In addition, the occasion was marked by a product release from Nike, a revamp of the Nike Mag shoe worn by Marty McFly previously released in 2011, now with real self-lacing action! The shoe will be produced in limited edition, and all funds will go toward the Michael J. Fox Foundation. Fittingly, Michael J. Fox received the first pair
Rachel Arthur from Forbes observes,
Therein lies the issue with wearable technology across the board in current times. While Juniper Research expects the wearables market to rise to $53 billion by 2019, the majority of pieces we’re seeing and feeling inspired by are still concept or prototypes only.
Rachel describes some exciting wearable textile projects to keep an eye out for, including Google's Project Jacquard in partnership with Levi's, a conductive yarn that enables touch interactivity on the fabric to power smartphone functions.
Another 80s inspiration? Colour-chaning textiles. The Unseen, a London-based brand, is experimenting with the effects of wind, temperature, and time of year to change the appearance of textiles.
Beyond the concept stage, designers such as Tommy Hilfiger are creating garments to charge our mobile devices through solar-powered battery packs. Another preppy designer Ralph Lauren created the PoloTech t-shirt, which uses a conductive silver-coated thread to capture the wearer's biometric information such as heart rate, breathing, and steps.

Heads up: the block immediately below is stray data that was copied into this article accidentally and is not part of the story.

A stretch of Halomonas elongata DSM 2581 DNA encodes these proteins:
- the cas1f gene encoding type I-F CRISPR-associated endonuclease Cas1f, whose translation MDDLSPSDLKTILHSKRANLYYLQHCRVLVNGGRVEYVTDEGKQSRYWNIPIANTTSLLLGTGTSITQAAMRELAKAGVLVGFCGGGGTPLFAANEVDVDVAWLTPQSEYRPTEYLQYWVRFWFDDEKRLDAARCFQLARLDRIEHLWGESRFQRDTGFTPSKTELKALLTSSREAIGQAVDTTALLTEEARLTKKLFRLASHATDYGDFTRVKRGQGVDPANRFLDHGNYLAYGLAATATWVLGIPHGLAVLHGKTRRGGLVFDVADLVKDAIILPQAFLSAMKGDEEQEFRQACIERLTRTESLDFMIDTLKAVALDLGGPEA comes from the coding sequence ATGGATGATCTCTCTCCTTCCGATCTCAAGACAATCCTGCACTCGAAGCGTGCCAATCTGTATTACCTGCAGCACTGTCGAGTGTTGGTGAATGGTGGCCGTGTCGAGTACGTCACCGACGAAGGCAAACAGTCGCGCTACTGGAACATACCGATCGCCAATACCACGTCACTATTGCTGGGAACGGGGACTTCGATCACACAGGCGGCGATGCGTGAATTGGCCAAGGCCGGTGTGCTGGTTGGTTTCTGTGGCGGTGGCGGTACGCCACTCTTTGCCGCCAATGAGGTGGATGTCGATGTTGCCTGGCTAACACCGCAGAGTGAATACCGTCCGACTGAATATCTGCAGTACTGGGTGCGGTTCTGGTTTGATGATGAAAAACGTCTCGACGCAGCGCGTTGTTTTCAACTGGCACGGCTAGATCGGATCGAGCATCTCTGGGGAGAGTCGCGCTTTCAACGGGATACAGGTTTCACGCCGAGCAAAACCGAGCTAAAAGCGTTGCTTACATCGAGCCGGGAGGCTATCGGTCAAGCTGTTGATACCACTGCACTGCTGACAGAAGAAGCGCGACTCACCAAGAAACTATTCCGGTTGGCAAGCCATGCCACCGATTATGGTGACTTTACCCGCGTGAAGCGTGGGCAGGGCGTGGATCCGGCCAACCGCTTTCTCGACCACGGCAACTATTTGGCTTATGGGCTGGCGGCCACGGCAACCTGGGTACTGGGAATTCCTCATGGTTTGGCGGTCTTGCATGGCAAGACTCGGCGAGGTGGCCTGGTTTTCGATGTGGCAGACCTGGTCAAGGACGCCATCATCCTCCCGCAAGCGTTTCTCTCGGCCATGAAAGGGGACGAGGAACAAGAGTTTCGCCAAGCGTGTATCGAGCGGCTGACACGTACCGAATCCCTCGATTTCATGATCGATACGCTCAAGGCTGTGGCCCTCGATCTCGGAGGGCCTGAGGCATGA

As Nike CEO Mark Parker says about the Nike MAG
By imagining the future, we create it. Product that comes alive, with on-demand comfort and support when you need, product that senses you and adapts to you is right around the corner.
Flexible displays have long been touted as the "next" big step in display technology for mobile devices, and technology pundits have had a longstanding dream that someday users will be able to unroll or unfold their smart devices.
It's easy to imagine what comes after the smartphone if you disregard modern physics. Displays wouldn't be rigid. They would bend and wrap and fold, and then fit nicely in your shirt's front pocket like a square of paper. They could expand from the size of a wristwatch to the length and width of a 10-inch tablet.
Nick Statt, writing for The Verge, writes about a Chicago-based company called Polyera, which was founded by Princeton graduate Phil Inagaki. The startup has created "Wove" - a flexible touchscreen that is scheduled to launch next year. Polyera created flexible transistors a decade ago, and ever since it has been working toward a vision of creating the perfect bendable display. The company has raised over $40 million in venture capital. Phil Inagaki has some strong opinions on the current state of wearable tech.